Ion beam technology: Working with the group of Leung at LBNL, he invented the idea of a x-y addressable low voltage pattern generator plus a multi-cusp (magnetic field) ion source to replace stencil masks for ion-beam reduction lithography. This patented work led to several experimental investigations to refine the concept by shaping the exist holes of the pattern generator and shielding external fields. This concept also allowed the detection of a single ion passing through a channel of the pattern generator. Thus this device could be used to implant single ions on a Si substrate at 25 nm spacing. The multi-cusp source was also the basis for other patented devices to generate compact sources of neutrons (for security and medical use) and gamma rays (for security applications.
His work at MIT has concentrated on the design and use of high current cyclotrons for both discovery science and industrial applications.
William Barletta received his Ph.D. in experimental high-energy physics from the University of Chicago in 1972. After a term as instructor of physics at Yale University, he joined Lawrence Livermore National Laboratory where he held several research and management positions. From 1993 – 2006, he was Director of the Accelerator Division and of the Homeland Security and Non-proliferation Program at the Lawrence Berkeley National Laboratory. At Berkeley he was responsible for LBNL’s activities in four major construction projects: the PEP-II B-factory, the US-LHC project (interaction region components), the Spallation Neutron Source (delivered the front-end systems), and the LANL DARHT radiography project (delivered the accelerator cells).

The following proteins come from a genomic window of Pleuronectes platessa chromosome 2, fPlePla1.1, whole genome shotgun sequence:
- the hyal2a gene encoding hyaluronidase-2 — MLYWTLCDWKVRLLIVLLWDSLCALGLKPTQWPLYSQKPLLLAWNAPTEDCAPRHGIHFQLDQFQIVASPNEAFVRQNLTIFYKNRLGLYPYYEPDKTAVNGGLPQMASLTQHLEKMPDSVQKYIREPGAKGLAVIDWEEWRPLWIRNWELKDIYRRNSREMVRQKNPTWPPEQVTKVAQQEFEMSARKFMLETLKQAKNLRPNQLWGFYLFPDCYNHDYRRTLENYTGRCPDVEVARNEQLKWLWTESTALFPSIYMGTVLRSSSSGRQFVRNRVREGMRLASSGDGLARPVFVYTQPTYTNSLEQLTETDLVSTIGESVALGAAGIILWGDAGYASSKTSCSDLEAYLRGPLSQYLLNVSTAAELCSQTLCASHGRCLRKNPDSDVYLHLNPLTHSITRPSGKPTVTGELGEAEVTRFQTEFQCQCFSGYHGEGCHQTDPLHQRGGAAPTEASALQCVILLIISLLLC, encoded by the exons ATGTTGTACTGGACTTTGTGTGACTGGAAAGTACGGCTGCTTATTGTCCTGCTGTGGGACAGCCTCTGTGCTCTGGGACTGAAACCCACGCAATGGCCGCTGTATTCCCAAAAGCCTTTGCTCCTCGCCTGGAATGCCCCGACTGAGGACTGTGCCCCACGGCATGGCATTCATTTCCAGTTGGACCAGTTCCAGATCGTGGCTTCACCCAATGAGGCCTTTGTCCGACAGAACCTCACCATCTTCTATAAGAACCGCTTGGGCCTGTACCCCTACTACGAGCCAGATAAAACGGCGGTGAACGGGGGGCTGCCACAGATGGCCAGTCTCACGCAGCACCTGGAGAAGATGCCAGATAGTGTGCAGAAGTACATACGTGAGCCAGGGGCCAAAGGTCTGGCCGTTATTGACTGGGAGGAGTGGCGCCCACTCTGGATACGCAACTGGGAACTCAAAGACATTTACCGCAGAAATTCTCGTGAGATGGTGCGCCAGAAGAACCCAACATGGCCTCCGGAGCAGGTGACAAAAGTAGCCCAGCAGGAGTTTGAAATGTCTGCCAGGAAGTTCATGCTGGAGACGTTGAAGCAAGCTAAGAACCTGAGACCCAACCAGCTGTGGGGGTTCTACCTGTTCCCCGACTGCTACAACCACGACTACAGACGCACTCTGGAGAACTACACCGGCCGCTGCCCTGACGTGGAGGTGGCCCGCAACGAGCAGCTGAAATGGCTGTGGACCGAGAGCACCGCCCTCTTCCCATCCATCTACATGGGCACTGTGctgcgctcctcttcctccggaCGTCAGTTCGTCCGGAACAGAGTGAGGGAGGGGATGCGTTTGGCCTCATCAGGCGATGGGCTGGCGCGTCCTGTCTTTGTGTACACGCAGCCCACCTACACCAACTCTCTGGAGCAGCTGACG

As Chairman of the USPAS Board since 2006, and now as USPAS Director, he is responsible for a national graduate program that covers all aspects of accelerator science and technology that are crucial to facilities for accelerator-based science. He has built the academic presence of accelerator physics by creating mechanisms for students from MIT, Old Dominion, Stony Brook, and Michigan State universities to receive direct home university credit for USPAS courses. Both Cornell and U. Chicago are now considering similar mechanisms. Old Dominion is working toward establishing a USPAS-affiliated PhD program in accelerator science. With his MIT colleagues, he has established a regular course in accelerator science co-listed in both physics and electrical engineering departments and a flexible major in accelerator physics.He is also the inaugural director of the Korean Accelerator School.
Service to the Profession
As the coordinating editor-in-chief of the international journal, "Nuclear Instruments and Methods in Physics Research – A", he coordinates editorial policy and decisions and personally handles ~300 manuscripts annually. He is the Chair of the American Physical Society (APS) Panel on Public Affairs, and a member APS Physics Policy Committee and of the APS Council. He is a past Chair of the APS Forum on International Physics and the Division of Physics of Beams and was Convener for Accelerator-based Capabilities for the "Snowmass 2013" study on the future of high-energy physics. He has been an active member of the APS Committee on Minorities (2004-2006), the APS Committee on International Scientific Affairs (2011 – 2013), and the American Bar Association Privacy & Computer Crime Committee.